The Romans conducted their behavior in this manner for one or more reasons. Sometimes these prohibitions were to honor a specific god or goddess (such as their activity on June 1st). At other times, the Romans were just superstitious. For instance, the Romans considered odd numbers as unlucky. Certain odd days of a month were considered bad for business (Plutarch, Roman Questions, 25).  The Emperor Augustus thought his shoes were an omen (Seutonius, Life of Augustus, XCII).

Another issue raised in Romans 14:5-6 is the issue of abstaining from meat. There was a strain of thought in the Roman world which believed very strongly in vegetarianism (Ovid, Metamorphosis,bk15:76-112, 140-142, 458-462; Seneca, Epistulae, 108:17-22; Plutarch: On the Eating of Flesh, 1:41 and On Isis and Osiris, sections 2,4,7; Lucius Apuleis, Metamorphosis, 11:26-29).  From these sources we can see that their vegetarian beliefs were rooted either in the worship of other gods or superstition.

With this historical understanding, we can better ascertain the meaning of these verses. Paul himself was an educated man and even a Roman citizen. While he grew up Jewish, he also grew up in a culture that practiced these Roman superstitions. He was well versed with them.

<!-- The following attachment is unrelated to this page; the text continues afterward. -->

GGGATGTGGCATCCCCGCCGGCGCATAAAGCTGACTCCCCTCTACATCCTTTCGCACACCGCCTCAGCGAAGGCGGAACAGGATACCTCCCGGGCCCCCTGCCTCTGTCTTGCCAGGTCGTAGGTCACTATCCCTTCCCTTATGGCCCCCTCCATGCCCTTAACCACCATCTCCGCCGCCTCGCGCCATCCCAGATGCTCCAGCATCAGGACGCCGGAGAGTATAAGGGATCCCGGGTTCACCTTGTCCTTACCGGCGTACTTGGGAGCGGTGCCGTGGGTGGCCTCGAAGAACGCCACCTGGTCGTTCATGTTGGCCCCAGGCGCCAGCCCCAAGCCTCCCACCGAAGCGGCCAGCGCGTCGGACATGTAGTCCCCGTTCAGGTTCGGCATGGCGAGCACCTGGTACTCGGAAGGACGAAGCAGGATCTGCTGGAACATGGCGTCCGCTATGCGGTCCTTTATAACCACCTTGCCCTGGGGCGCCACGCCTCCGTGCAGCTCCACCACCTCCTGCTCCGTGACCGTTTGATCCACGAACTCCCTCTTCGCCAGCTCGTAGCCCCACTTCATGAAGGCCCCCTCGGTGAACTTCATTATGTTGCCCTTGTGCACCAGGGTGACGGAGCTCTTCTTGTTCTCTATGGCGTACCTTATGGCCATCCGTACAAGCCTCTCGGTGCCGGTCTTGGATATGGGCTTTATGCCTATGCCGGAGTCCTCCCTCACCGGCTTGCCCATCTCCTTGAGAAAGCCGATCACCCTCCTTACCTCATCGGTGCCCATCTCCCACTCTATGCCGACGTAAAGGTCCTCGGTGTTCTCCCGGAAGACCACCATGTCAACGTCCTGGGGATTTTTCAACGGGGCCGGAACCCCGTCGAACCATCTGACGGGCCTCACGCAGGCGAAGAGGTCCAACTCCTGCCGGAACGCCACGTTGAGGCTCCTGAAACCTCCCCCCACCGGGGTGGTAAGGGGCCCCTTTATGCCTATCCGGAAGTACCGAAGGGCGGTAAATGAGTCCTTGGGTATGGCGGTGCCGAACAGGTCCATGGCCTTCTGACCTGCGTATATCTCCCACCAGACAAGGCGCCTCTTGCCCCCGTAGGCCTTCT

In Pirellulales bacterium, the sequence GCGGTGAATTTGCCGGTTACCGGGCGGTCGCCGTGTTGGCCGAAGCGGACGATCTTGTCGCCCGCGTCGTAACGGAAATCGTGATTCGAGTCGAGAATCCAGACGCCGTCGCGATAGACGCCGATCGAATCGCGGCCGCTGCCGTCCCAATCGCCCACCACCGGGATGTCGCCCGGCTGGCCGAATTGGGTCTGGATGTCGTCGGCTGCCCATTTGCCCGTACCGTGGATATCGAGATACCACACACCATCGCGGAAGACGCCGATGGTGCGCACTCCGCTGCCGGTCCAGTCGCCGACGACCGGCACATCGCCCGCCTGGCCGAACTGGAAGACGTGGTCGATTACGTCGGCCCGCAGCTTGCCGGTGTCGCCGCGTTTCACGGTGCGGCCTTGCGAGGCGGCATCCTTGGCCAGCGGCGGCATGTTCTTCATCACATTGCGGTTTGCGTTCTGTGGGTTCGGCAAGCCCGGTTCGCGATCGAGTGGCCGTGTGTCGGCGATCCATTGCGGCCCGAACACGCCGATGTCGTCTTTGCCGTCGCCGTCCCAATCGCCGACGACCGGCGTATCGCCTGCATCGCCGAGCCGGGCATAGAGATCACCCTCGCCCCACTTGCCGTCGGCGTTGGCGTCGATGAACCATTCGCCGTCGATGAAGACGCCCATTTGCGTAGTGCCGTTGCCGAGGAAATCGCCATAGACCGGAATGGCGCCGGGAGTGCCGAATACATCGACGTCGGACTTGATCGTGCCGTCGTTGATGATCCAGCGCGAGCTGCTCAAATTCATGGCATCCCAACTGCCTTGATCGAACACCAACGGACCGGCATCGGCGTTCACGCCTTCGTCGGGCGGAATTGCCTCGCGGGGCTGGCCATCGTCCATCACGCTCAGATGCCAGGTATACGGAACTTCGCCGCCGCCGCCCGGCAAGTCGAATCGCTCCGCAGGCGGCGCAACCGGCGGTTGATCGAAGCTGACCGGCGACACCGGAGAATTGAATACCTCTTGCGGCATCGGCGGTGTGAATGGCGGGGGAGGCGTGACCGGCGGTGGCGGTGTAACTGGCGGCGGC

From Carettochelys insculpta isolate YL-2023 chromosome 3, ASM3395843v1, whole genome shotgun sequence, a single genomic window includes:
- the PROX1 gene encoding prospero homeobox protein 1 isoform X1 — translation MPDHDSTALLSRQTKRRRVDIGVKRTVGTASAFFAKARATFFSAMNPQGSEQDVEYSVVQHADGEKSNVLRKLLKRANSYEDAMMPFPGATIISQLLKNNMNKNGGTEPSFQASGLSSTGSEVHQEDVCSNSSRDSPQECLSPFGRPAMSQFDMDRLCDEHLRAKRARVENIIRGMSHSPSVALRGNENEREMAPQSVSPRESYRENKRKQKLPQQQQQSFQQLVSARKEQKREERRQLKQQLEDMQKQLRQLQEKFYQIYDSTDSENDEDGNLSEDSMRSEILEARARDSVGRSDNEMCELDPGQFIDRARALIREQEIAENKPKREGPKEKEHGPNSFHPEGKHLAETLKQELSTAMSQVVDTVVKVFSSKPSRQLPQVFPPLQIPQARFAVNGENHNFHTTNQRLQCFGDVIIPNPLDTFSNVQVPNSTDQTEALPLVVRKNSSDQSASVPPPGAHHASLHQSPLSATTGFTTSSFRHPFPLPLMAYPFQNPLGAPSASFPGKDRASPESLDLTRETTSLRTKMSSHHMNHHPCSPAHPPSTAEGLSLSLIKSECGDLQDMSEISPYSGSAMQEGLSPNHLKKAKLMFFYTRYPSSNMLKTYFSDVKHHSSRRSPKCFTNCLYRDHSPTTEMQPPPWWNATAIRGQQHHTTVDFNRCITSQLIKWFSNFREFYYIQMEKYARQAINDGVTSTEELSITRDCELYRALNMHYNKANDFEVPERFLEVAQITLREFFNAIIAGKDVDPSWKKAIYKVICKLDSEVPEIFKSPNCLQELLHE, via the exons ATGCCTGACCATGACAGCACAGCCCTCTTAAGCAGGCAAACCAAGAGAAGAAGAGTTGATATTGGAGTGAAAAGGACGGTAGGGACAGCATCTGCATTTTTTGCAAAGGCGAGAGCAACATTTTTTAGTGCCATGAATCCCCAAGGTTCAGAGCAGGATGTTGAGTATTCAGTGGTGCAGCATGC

What do we learn from Romans 14:5-6? If we are going to consider a common day as important to perform a specific activity, then we should do so unto the Lord and not to a pagan deity, or superstition. He is addressing this specific Roman cultural activity for common days and activities, not the Sabbath or any day declared holy by God.

Paul’s example in the Bible shows us that he continued to keep and reverence the Sabbath even after his conversion to Christianity (for a few examples: Acts 13, Acts 17, 18, Acts 20:16, Acts 27:9, and I Cor.16:8). All of the early churches kept the Sabbath on the seventh day of the week.

God is the one who declared the Sabbath Holy, not man (Genesis 2:1-3, Exodus 31:12-18, and Leviticus 23:1-6 to name a few). The seventh-day Sabbath persists even into the New Heavens and the New Earth (Isaiah 66:22-24).

Kelly McDonald, Jr.

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New Booklet: The Chronology of Christ’s Passion

New Booklet: The Chronology of Christ’s Passion